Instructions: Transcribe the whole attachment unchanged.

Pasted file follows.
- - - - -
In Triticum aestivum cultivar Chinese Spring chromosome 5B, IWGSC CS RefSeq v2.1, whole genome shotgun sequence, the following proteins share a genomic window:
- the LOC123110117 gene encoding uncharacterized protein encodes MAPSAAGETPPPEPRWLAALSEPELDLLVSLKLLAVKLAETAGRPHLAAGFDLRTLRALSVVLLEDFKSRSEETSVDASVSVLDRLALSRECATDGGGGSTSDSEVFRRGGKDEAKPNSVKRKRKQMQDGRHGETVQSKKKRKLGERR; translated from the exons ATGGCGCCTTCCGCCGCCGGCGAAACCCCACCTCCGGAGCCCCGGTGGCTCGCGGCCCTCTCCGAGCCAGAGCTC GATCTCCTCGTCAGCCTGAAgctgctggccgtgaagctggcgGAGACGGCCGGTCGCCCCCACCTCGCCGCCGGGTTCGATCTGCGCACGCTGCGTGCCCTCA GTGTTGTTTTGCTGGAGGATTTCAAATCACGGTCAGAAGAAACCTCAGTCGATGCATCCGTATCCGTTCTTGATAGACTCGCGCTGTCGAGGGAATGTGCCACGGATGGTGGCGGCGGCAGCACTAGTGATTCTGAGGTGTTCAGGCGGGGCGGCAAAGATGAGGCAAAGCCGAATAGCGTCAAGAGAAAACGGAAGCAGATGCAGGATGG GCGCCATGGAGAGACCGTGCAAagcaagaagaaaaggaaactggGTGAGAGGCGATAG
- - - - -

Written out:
In Triticum aestivum cultivar Chinese Spring chromosome 5B, IWGSC CS RefSeq v2.1, whole genome shotgun sequence, the following proteins share a genomic window:
- the LOC123110117 gene encoding uncharacterized protein encodes MAPSAAGETPPPEPRWLAALSEPELDLLVSLKLLAVKLAETAGRPHLAAGFDLRTLRALSVVLLEDFKSRSEETSVDASVSVLDRLALSRECATDGGGGSTSDSEVFRRGGKDEAKPNSVKRKRKQMQDGRHGETVQSKKKRKLGERR; translated from the exons ATGGCGCCTTCCGCCGCCGGCGAAACCCCACCTCCGGAGCCCCGGTGGCTCGCGGCCCTCTCCGAGCCAGAGCTC GATCTCCTCGTCAGCCTGAAgctgctggccgtgaagctggcgGAGACGGCCGGTCGCCCCCACCTCGCCGCCGGGTTCGATCTGCGCACGCTGCGTGCCCTCA GTGTTGTTTTGCTGGAGGATTTCAAATCACGGTCAGAAGAAACCTCAGTCGATGCATCCGTATCCGTTCTTGATAGACTCGCGCTGTCGAGGGAATGTGCCACGGATGGTGGCGGCGGCAGCACTAGTGATTCTGAGGTGTTCAGGCGGGGCGGCAAAGATGAGGCAAAGCCGAATAGCGTCAAGAGAAAACGGAAGCAGATGCAGGATGG GCGCCATGGAGAGACCGTGCAAagcaagaagaaaaggaaactggGTGAGAGGCGATAG